NDSU Extension - Mercer County


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Dairy Month is a good time to toast the dairy industry with a cold glass of milk.

Dairy Month, milk, calcium, vitamin D, potassium, diet

Submitted by Dena Kemmet, Extension Agent/Family and Consumer Sciences

Dairy Month is a good time to toast the dairy industry with a cold glass of milk.

Nutrition experts recommend that people ages 9 and older enjoy three daily servings of low-fat or fat-free milk or milk products. The recommendation for children ages 4 to 8 is 2 to 2 1/2 servings. Children ages 2 to 3 should have 2 servings per day.

Unfortunately, many people shortchange themselves on some of the nine key nutrients dairy foods provide by not having three servings per day. On average, people have two servings of dairy foods daily.

Milk is the No. 1 source of calcium, vitamin D and potassium in our diet. In fact, research has shown that dairy foods may reduce our risk for the bone-thinning disease osteoporosis. The DASH diet, which features ample fruits and vegetables and low-fat dairy foods, may help lower blood pressure.

A recently published study reported that calcium intake is particularly of concern among the elderly, even if they consume calcium supplements. The researchers compared the calcium intake of people ages 19 to 30 with that of people who were ages 81 and older. They found that calcium intake was 23 percent lower in older men and 14 percent lower among older women compared with their younger counterparts.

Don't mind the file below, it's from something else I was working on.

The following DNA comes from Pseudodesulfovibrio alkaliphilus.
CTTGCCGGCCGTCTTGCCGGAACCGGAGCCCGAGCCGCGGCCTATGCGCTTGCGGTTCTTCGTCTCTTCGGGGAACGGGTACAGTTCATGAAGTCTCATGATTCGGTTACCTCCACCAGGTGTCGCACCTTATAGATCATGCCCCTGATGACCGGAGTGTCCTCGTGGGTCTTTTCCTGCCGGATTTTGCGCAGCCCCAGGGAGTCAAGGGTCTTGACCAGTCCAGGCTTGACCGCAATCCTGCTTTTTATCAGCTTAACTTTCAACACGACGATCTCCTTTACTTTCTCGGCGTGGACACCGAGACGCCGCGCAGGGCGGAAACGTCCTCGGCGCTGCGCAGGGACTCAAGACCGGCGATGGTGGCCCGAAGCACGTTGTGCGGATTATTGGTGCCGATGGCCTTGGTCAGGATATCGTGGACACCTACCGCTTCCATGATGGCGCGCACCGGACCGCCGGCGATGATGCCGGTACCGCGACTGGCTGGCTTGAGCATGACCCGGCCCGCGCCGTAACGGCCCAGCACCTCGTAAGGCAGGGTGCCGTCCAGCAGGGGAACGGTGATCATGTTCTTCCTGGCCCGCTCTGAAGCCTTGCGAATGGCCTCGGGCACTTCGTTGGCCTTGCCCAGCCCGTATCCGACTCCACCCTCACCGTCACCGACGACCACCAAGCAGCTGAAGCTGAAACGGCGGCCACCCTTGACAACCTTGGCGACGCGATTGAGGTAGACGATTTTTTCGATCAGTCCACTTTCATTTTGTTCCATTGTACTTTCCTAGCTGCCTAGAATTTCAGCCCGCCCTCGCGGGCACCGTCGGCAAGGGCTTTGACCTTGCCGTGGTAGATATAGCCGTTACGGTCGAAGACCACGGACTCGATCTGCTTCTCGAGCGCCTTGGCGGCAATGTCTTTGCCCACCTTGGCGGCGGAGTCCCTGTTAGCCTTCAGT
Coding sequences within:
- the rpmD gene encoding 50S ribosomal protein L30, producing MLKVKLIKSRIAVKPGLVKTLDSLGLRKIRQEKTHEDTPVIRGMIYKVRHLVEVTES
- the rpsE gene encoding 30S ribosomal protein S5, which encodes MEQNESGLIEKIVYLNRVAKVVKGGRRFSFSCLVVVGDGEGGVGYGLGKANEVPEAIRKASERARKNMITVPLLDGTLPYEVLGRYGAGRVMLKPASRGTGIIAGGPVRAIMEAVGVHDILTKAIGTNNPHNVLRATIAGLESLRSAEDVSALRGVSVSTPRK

Milk, yogurt and cheese are nutrient-rich foods and are notable protein sources, too. Eating protein-rich foods helps curb hunger and may help with weight management.

Milk is an excellent “sports drink” with its unique combination of carbohydrates, protein, fluid and electrolytes. Instead of reaching for a typical sports beverage after a workout, consider grabbing some cold, refreshing milk. The fluid rehydrates the body, while the other nutrients energize and replace minerals lost in sweat.

According to recent research, people with lactose intolerance may tolerate a cup of milk per day (or about 12 grams of lactose). Lactose is the natural sugar found in milk, which some people have difficulty digesting. Hard cheeses and yogurt often are tolerated well.

Milk is a nutritional bargain at just 25 cents or so per cup. Try adding some more dairy to your diet with these tips:

  • Enjoy milk with meals instead of soda pop or other sweetened beverages. At just 90 calories per cup, fat-free milk packs a lot of nutrition in each refreshing glass.
  • Use milk instead of water when making oatmeal or other hot breakfast cereals to boost your calcium and vitamin D intake.
  • Use low fat or fat-free plain yogurt in place of sour cream on baked potatoes or in vegetable dips.
  • Keep yogurt on hand for a quick snack or breakfast to grab on the go. Try fortifying a fruit smoothie with yogurt to add calcium and protein to your beverage.
  • Buy cheese in block form, and shred it into recipes or cut it into kid-friendly pieces to pair with whole-grain crackers for a quick snack.

Source: Julie Garden-Robinson, Ph.D., R.D., L.R.D., North Dakota State University Extension Service food and nutrition specialist

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